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Light, texture, color, shadows, and other interesting things that I encounter when strolling around. Image by Adityuwana.

Become a Collector


While browsing the internet, save interesting images or articles in a designated folder on your computer. During walks or reading, if you come across something captivating, take a photo and store it in the same folder. Carry a small, portable notebook. If an idea strikes while you're somewhere or doing something, jot it down immediately to avoid forgetting. Revisit the folder and notebook when you're stuck. Among the many collected items, some may serve as inspiration.


Steal (Like An Artist)


According to Austin Kleon in his book, when asked where he gets his ideas, an artist replied, "I steal them." Nothing in this world is entirely new. All new ideas are essentially combinations of various pre-existing ideas.

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Good vs Bad Theft. Image by Austin Kleon.

When someone claims their idea is original, they merely don't know who came up with it before them. There's no harm in imitating existing ideas. Be discerning about which ideas are worth emulating and which are not. However, exercise caution as this is related to plagiarism.


Writer Wilson Mizner stated, "If you copy from one author, it’s plagiarism, but if you copy from many, it’s research." Borrow ideas from different works, choose those that can solve your problem, blend them together, and add your creativity. This process will result in a creation distinct from what existed before.




Start Working


If you've exhausted all options and still find yourself stuck, start working. That's it. In his book "99 untuk Arsitek," Raul Renanda suggests creating a conducive working environment and simply beginning the work. Don't expect immediate results. If the outcome is unsatisfactory, learn from it and make improvements. If it's not good enough, refine it further. Repeat this process, and over time, you'll achieve better results than before. Don't worry; this repetitive process is the design process.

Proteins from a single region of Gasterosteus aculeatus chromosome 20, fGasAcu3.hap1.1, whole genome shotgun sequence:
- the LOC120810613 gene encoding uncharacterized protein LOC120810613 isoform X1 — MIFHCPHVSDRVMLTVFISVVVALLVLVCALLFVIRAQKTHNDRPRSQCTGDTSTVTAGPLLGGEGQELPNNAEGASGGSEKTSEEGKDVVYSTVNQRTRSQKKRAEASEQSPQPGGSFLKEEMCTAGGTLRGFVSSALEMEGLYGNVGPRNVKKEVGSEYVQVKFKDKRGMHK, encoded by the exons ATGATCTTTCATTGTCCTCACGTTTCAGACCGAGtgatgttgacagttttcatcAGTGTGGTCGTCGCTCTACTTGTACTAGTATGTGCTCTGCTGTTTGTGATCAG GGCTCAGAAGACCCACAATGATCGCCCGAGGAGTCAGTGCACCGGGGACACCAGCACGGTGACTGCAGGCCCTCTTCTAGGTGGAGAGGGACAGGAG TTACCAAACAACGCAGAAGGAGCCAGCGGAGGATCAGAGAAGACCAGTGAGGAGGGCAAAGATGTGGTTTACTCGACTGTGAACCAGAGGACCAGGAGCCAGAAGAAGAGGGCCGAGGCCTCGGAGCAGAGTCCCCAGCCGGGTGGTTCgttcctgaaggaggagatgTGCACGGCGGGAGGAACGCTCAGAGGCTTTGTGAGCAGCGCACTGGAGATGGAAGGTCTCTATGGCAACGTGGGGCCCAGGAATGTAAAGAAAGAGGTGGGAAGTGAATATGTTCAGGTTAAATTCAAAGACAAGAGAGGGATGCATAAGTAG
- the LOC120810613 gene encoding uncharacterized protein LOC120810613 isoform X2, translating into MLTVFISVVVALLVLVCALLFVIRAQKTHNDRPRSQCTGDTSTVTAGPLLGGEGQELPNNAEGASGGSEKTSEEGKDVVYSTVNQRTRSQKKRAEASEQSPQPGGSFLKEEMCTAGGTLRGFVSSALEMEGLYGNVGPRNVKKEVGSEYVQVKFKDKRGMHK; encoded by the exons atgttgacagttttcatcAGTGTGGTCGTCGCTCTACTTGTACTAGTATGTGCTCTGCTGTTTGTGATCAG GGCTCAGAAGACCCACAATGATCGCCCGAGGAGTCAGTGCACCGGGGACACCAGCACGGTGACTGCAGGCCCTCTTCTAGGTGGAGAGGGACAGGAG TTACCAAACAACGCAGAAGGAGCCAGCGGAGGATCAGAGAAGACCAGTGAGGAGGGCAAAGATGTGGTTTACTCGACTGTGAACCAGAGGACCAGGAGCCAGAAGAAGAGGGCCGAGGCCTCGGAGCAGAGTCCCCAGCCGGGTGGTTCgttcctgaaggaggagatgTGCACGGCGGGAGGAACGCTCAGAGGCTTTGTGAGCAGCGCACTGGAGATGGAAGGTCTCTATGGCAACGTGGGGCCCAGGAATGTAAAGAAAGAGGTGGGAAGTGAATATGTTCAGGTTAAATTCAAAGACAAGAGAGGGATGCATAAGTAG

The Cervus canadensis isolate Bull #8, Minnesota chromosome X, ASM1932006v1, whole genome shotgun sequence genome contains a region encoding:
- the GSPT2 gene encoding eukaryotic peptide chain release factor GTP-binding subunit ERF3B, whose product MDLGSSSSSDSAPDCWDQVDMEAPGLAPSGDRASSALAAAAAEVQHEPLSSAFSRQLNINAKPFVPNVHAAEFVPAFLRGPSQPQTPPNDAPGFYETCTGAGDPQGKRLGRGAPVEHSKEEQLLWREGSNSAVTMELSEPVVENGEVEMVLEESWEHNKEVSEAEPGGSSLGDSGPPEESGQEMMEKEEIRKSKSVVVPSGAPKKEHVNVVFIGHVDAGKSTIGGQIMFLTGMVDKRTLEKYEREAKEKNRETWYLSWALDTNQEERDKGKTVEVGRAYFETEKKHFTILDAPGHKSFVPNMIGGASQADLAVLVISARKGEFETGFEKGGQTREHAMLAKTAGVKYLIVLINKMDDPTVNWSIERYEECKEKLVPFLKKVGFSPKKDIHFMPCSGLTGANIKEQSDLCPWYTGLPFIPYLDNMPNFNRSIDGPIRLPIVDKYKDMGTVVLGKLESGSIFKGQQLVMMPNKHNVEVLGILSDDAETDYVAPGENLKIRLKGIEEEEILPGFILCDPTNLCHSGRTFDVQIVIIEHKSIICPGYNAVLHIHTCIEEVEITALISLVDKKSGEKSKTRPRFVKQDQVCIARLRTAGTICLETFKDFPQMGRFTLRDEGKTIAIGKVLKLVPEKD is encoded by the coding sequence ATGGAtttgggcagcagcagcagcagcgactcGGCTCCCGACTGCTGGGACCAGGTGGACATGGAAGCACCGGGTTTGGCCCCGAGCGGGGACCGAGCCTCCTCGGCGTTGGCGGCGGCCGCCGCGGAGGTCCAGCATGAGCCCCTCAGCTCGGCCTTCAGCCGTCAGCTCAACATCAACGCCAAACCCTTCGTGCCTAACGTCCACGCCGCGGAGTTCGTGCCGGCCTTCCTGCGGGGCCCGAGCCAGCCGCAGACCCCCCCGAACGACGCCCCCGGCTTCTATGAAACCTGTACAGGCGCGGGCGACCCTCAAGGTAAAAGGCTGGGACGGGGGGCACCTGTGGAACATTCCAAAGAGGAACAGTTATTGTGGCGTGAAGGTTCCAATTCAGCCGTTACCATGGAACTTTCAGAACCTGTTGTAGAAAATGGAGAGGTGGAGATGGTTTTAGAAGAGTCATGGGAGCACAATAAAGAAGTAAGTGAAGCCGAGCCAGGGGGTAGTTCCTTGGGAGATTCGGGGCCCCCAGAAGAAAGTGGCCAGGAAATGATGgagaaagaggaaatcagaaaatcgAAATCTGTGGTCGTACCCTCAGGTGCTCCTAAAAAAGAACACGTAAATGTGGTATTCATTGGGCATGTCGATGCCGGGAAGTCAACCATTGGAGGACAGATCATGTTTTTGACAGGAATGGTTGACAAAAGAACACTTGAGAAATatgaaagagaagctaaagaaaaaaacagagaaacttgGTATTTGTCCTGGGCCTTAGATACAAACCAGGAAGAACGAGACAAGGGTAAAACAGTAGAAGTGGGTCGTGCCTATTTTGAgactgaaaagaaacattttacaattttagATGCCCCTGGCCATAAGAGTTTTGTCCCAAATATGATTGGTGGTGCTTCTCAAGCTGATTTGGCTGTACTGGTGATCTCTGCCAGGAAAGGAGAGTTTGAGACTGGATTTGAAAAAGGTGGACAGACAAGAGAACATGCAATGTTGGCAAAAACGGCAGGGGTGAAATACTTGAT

A supplementary suggestion is to "start with your hands." It's crucial to initiate with hand sketches rather than using a computer. Starting with a computer may lead to distractions and the allure of embellishments that computers offer. You may struggle to visualize your ideas effectively for solving design problems.

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A desk that contains digital equipment. Image by Adityuwana.

If your room allows, set up two workstations: a digital work desk and an analog work desk. Place your computer on the digital work desk and keep all electronic devices away from your analog work desk. Fill your work desk with various manual tools like paper, pencils, erasers, markers, and more, and begin creating from there.

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Work table specifically for manual tools. Image by Adityuwana.

So, those were some methods to break free from creative blocks and generate design ideas. I hope this post proves beneficial, especially for those feeling uninspired and stuck. Stay creative, and see you in the next post. Bye!